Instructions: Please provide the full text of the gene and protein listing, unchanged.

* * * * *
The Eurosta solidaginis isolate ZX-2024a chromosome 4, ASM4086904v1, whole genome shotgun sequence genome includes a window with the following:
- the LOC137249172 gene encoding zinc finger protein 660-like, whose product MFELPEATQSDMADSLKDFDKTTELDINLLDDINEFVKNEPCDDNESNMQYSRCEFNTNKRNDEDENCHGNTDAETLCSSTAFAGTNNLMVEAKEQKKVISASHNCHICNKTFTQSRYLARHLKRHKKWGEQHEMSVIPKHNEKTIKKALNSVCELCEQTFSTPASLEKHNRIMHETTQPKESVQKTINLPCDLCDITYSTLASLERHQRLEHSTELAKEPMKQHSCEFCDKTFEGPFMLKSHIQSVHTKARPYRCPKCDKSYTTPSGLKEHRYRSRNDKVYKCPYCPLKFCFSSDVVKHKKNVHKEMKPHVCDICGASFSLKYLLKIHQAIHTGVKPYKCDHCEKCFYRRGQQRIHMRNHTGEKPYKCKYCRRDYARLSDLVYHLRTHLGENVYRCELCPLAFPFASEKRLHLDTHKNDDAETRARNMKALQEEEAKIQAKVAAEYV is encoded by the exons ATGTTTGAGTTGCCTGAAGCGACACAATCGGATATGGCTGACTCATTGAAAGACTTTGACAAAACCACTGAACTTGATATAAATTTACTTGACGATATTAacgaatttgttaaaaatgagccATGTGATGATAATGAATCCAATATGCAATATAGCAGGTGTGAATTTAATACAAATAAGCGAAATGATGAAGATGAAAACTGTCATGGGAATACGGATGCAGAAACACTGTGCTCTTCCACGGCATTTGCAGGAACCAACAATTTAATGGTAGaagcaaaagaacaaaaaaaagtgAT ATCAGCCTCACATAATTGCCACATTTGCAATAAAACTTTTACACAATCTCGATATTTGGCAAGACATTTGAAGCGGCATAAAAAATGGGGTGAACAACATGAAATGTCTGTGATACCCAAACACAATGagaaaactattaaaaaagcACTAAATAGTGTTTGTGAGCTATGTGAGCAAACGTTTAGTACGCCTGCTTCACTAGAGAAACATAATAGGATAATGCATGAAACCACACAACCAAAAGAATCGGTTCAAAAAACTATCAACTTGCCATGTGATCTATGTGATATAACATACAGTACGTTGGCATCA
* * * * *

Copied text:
The Eurosta solidaginis isolate ZX-2024a chromosome 4, ASM4086904v1, whole genome shotgun sequence genome includes a window with the following:
- the LOC137249172 gene encoding zinc finger protein 660-like, whose product MFELPEATQSDMADSLKDFDKTTELDINLLDDINEFVKNEPCDDNESNMQYSRCEFNTNKRNDEDENCHGNTDAETLCSSTAFAGTNNLMVEAKEQKKVISASHNCHICNKTFTQSRYLARHLKRHKKWGEQHEMSVIPKHNEKTIKKALNSVCELCEQTFSTPASLEKHNRIMHETTQPKESVQKTINLPCDLCDITYSTLASLERHQRLEHSTELAKEPMKQHSCEFCDKTFEGPFMLKSHIQSVHTKARPYRCPKCDKSYTTPSGLKEHRYRSRNDKVYKCPYCPLKFCFSSDVVKHKKNVHKEMKPHVCDICGASFSLKYLLKIHQAIHTGVKPYKCDHCEKCFYRRGQQRIHMRNHTGEKPYKCKYCRRDYARLSDLVYHLRTHLGENVYRCELCPLAFPFASEKRLHLDTHKNDDAETRARNMKALQEEEAKIQAKVAAEYV is encoded by the exons ATGTTTGAGTTGCCTGAAGCGACACAATCGGATATGGCTGACTCATTGAAAGACTTTGACAAAACCACTGAACTTGATATAAATTTACTTGACGATATTAacgaatttgttaaaaatgagccATGTGATGATAATGAATCCAATATGCAATATAGCAGGTGTGAATTTAATACAAATAAGCGAAATGATGAAGATGAAAACTGTCATGGGAATACGGATGCAGAAACACTGTGCTCTTCCACGGCATTTGCAGGAACCAACAATTTAATGGTAGaagcaaaagaacaaaaaaaagtgAT ATCAGCCTCACATAATTGCCACATTTGCAATAAAACTTTTACACAATCTCGATATTTGGCAAGACATTTGAAGCGGCATAAAAAATGGGGTGAACAACATGAAATGTCTGTGATACCCAAACACAATGagaaaactattaaaaaagcACTAAATAGTGTTTGTGAGCTATGTGAGCAAACGTTTAGTACGCCTGCTTCACTAGAGAAACATAATAGGATAATGCATGAAACCACACAACCAAAAGAATCGGTTCAAAAAACTATCAACTTGCCATGTGATCTATGTGATATAACATACAGTACGTTGGCATCA